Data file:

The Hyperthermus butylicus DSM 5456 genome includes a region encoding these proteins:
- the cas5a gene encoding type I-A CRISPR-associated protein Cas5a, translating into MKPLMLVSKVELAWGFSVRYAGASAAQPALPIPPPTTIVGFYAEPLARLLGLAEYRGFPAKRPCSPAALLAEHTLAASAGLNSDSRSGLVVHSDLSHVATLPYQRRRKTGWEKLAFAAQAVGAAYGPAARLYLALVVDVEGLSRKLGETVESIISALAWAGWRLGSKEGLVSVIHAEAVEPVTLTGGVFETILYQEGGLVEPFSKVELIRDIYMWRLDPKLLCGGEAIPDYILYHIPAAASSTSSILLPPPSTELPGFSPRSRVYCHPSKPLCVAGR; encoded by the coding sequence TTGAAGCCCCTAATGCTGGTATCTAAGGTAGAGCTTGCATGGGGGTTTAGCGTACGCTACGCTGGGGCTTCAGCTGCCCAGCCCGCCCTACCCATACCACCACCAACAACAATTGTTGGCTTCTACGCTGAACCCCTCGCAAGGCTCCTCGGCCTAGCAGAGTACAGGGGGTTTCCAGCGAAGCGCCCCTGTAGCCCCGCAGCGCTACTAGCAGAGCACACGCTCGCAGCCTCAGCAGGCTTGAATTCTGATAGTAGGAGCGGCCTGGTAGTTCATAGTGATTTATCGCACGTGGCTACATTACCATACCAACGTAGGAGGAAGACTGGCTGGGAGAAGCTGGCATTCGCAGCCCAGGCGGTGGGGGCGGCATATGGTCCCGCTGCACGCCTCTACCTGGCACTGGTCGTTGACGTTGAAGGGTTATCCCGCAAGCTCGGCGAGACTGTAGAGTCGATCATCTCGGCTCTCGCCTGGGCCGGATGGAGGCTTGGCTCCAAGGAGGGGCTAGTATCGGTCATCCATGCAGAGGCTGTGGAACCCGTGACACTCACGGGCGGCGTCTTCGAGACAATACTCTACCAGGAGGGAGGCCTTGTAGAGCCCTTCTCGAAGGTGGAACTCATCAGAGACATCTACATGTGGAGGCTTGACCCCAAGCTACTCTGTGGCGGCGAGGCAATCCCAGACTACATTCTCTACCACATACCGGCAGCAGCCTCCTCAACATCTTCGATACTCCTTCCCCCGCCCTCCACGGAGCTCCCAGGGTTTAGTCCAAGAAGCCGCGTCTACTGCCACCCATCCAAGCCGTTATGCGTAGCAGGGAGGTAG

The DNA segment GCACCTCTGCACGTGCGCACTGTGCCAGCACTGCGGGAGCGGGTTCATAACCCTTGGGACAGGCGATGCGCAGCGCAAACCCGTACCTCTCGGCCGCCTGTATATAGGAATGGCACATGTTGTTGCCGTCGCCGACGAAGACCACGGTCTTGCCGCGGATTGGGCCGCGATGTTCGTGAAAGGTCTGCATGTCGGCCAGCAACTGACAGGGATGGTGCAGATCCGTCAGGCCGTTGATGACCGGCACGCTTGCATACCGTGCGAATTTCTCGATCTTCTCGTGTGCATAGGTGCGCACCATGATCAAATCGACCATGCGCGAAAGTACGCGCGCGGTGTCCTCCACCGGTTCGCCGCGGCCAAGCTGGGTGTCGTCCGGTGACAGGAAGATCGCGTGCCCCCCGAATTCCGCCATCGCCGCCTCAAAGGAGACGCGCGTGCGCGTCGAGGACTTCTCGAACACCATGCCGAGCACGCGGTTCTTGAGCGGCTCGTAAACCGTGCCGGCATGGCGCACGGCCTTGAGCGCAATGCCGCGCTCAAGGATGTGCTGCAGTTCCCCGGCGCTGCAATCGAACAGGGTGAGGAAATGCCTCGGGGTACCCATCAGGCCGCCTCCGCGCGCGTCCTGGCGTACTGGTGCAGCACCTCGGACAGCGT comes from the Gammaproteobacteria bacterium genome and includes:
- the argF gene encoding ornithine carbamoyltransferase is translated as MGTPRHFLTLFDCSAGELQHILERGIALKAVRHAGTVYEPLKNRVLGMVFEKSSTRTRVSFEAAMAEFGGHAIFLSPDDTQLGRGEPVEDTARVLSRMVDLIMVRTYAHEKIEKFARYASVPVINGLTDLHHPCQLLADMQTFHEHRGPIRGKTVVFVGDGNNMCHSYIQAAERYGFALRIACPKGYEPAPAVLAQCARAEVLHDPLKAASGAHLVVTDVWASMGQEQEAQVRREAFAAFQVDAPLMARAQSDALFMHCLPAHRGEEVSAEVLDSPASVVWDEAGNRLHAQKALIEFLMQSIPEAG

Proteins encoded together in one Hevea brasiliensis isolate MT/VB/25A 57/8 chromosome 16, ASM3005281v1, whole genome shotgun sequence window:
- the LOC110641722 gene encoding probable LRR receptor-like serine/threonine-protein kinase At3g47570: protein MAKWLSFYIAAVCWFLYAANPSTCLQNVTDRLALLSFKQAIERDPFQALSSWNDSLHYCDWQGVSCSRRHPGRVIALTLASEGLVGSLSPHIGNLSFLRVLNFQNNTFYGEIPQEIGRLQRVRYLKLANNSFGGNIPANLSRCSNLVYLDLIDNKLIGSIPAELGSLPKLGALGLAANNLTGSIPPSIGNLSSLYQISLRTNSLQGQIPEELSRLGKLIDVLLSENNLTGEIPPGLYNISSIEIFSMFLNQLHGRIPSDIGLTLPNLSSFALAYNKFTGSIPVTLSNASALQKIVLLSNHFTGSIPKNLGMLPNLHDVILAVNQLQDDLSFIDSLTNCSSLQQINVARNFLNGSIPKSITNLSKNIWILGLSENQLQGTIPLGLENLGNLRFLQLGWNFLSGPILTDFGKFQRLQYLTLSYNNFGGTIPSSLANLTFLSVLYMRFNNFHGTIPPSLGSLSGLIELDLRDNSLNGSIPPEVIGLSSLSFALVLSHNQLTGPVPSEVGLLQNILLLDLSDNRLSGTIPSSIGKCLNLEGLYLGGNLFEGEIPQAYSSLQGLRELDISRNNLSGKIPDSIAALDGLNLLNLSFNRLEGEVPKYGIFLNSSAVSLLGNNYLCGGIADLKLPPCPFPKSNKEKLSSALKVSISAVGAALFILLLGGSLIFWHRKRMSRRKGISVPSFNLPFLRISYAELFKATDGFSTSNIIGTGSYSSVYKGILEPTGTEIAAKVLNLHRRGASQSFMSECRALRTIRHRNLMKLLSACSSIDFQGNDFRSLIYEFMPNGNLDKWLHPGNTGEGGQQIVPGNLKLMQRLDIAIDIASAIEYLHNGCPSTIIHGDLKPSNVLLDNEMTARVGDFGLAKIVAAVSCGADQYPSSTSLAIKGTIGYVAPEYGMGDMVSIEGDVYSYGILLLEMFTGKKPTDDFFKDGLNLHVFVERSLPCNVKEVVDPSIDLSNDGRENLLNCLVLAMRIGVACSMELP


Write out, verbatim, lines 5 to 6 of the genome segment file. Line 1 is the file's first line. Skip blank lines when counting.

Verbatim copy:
Proteins encoded together in one Hevea brasiliensis isolate MT/VB/25A 57/8 chromosome 16, ASM3005281v1, whole genome shotgun sequence window:
- the LOC110641722 gene encoding probable LRR receptor-like serine/threonine-protein kinase At3g47570: protein MAKWLSFYIAAVCWFLYAANPSTCLQNVTDRLALLSFKQAIERDPFQALSSWNDSLHYCDWQGVSCSRRHPGRVIALTLASEGLVGSLSPHIGNLSFLRVLNFQNNTFYGEIPQEIGRLQRVRYLKLANNSFGGNIPANLSRCSNLVYLDLIDNKLIGSIPAELGSLPKLGALGLAANNLTGSIPPSIGNLSSLYQISLRTNSLQGQIPEELSRLGKLIDVLLSENNLTGEIPPGLYNISSIEIFSMFLNQLHGRIPSDIGLTLPNLSSFALAYNKFTGSIPVTLSNASALQKIVLLSNHFTGSIPKNLGMLPNLHDVILAVNQLQDDLSFIDSLTNCSSLQQINVARNFLNGSIPKSITNLSKNIWILGLSENQLQGTIPLGLENLGNLRFLQLGWNFLSGPILTDFGKFQRLQYLTLSYNNFGGTIPSSLANLTFLSVLYMRFNNFHGTIPPSLGSLSGLIELDLRDNSLNGSIPPEVIGLSSLSFALVLSHNQLTGPVPSEVGLLQNILLLDLSDNRLSGTIPSSIGKCLNLEGLYLGGNLFEGEIPQAYSSLQGLRELDISRNNLSGKIPDSIAALDGLNLLNLSFNRLEGEVPKYGIFLNSSAVSLLGNNYLCGGIADLKLPPCPFPKSNKEKLSSALKVSISAVGAALFILLLGGSLIFWHRKRMSRRKGISVPSFNLPFLRISYAELFKATDGFSTSNIIGTGSYSSVYKGILEPTGTEIAAKVLNLHRRGASQSFMSECRALRTIRHRNLMKLLSACSSIDFQGNDFRSLIYEFMPNGNLDKWLHPGNTGEGGQQIVPGNLKLMQRLDIAIDIASAIEYLHNGCPSTIIHGDLKPSNVLLDNEMTARVGDFGLAKIVAAVSCGADQYPSSTSLAIKGTIGYVAPEYGMGDMVSIEGDVYSYGILLLEMFTGKKPTDDFFKDGLNLHVFVERSLPCNVKEVVDPSIDLSNDGRENLLNCLVLAMRIGVACSMELP